1. Mr Darcy didn’t look like Colin Firth!

A group of Austen experts recently set us straight on the original heart-throb in this excellent new portrait based on Georgian physical preferences.

2. It took Jane Austen 17 years to finish Pride & Prejudice.

Jane actually started writing P&P (initially called First Impressions) in 1796 and finished the first draft a year later. Her father tried to get it published in London but no dice. So Jane went back and edited the manuscript between 1811 and 1812, at which point she and her brother, Henry, offered it to publisher Thomas Egerton (who had also published Sense and Sensibility). Egerton did publish Pride and Prejudice, and the book came out in January 1813 –  17 years after Jane initially started writing it!

3. Jane Austen made only £110 from Pride and Prejudice.

P&P might have been Jane’s most successful novel, but it didn’t bring in the bucks. In my first post, I mentioned that Jane Austen sold the copyright for Pride and Prejudice to Thomas Egerton for only £110 – that’s about £7,000/$8,750 to us in 2017.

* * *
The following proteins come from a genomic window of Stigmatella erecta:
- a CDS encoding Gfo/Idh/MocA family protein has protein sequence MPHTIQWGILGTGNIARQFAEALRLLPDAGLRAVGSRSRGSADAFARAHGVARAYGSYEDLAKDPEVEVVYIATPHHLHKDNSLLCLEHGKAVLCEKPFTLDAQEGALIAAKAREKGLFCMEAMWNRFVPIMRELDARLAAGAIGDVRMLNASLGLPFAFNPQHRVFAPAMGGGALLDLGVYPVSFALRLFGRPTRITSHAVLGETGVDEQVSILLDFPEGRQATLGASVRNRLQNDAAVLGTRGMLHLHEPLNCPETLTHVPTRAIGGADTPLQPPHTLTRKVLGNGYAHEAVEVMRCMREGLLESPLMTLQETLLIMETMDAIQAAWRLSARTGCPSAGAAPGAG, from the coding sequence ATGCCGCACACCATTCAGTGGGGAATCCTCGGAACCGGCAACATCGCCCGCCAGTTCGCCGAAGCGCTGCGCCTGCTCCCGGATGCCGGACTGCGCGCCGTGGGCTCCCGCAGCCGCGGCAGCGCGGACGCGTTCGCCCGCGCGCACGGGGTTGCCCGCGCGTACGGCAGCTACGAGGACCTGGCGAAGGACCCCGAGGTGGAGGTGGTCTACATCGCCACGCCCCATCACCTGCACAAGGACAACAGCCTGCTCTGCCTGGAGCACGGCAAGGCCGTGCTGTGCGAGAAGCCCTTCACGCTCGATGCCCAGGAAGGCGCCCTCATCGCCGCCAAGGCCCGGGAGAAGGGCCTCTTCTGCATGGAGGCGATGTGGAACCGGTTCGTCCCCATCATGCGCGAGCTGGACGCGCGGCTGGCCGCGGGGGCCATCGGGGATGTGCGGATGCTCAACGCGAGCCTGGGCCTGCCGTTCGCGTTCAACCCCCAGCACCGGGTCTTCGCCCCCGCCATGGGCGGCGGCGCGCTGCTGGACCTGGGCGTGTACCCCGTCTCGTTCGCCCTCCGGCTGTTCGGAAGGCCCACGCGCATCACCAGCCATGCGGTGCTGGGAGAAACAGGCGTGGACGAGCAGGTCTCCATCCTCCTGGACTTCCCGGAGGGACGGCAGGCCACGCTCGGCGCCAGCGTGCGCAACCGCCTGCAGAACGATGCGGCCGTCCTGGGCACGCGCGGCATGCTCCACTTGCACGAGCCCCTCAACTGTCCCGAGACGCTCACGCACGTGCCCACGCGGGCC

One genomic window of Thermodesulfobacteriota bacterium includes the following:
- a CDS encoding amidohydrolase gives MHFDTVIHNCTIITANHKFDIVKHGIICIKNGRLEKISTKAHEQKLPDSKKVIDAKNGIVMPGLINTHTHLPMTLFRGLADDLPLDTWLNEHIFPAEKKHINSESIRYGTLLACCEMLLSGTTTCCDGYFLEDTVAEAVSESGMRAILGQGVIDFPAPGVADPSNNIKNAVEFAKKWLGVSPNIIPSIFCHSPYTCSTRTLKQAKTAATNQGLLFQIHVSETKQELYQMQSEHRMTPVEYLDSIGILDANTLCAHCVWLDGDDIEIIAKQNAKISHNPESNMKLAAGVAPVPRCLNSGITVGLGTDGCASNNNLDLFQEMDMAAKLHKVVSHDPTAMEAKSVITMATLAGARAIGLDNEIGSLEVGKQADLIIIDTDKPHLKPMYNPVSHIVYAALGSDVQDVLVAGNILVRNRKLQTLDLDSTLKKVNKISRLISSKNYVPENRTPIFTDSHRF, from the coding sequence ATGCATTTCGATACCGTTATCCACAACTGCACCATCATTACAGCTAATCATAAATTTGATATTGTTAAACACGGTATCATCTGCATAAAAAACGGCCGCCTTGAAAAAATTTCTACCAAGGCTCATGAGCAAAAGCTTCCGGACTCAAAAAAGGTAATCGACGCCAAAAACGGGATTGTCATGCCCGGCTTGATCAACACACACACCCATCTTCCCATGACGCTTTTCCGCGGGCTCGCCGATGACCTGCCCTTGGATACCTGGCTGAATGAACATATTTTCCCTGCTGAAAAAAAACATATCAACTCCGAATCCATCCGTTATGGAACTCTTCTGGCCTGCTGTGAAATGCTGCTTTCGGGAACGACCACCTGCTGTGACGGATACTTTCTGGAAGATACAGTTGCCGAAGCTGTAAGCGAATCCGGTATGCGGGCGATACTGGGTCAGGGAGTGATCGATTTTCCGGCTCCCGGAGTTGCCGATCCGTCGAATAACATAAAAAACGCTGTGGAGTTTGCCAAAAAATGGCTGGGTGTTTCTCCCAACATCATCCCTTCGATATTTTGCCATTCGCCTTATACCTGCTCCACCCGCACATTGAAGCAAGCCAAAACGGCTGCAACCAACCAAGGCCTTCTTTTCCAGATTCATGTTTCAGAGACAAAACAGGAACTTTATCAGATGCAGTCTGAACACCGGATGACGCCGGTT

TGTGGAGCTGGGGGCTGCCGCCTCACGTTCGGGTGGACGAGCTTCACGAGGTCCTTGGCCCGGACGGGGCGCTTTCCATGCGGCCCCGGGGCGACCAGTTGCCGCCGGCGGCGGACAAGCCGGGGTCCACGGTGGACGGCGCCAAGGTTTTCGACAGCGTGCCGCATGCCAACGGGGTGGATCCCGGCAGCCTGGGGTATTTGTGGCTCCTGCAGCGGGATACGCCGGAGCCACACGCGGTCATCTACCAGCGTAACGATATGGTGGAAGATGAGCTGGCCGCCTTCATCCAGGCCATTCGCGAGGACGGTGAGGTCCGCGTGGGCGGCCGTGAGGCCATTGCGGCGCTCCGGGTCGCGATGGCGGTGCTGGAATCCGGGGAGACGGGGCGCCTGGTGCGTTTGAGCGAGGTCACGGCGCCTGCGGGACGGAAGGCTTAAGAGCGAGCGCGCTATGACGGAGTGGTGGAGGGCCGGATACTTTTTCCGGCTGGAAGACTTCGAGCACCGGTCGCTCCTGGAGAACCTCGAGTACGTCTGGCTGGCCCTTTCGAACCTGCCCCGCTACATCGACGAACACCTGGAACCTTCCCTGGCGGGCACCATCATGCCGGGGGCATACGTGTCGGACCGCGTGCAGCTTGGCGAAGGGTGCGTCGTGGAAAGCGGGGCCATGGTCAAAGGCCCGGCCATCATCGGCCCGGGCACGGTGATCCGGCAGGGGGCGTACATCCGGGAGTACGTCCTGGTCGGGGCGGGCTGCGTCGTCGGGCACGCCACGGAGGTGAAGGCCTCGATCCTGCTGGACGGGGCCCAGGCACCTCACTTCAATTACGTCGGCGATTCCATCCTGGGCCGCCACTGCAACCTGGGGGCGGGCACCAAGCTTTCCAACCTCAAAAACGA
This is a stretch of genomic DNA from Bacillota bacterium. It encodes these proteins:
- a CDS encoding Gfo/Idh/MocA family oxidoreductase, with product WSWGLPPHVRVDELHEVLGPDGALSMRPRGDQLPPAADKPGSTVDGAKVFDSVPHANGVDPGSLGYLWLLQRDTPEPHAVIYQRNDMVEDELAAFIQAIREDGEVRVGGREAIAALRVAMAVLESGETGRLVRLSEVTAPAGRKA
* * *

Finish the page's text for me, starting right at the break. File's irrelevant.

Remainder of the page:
The first edition came out on 28 January 1813 in a fashionable 3-volume set. Egerton printed about 1500 copies, which was a big print run for the period. It sold out by July. So he printed more in October of 1813. It sold out again. In 1817, Egerton printed a third edition.

But because she sold the copyright, Jane only ever made the £110.

These first three Egerton editions were the only ones to be published during Jane Austen’s lifetime and are worth some serious cash now. The first edition sold for 18 shillings when it first came out. Now they can fetch up to £70,000/$87,000 for a really special copy in its original binding. You can see the title page of the coveted first edition above.

4. Jane always travelled to London to publish her books.

The London book trade has a long and fascinating history. It was a serious powerhouse in the early 19th century, publishing almost 90% of all new British books. So it isn’t surprising that Jane used to visit her banker brother Henry to strategize before approaching wily booksellers.

5. White soup wouldn’t have been served at Netherfield until midnight.

The Georgians partied into the wee hours and ate a lot of food very late into the night. The Netherfield Ball would have started around 8 or 9pm, and dinner wouldn’t have been served until a few hours after guests had arrived and had a chance to start dancing. This means the first courses would have been eaten around 11pm to midnight! And there were a lot of dishes served during each course. Here are some sample menus and table placements from Jane’s time: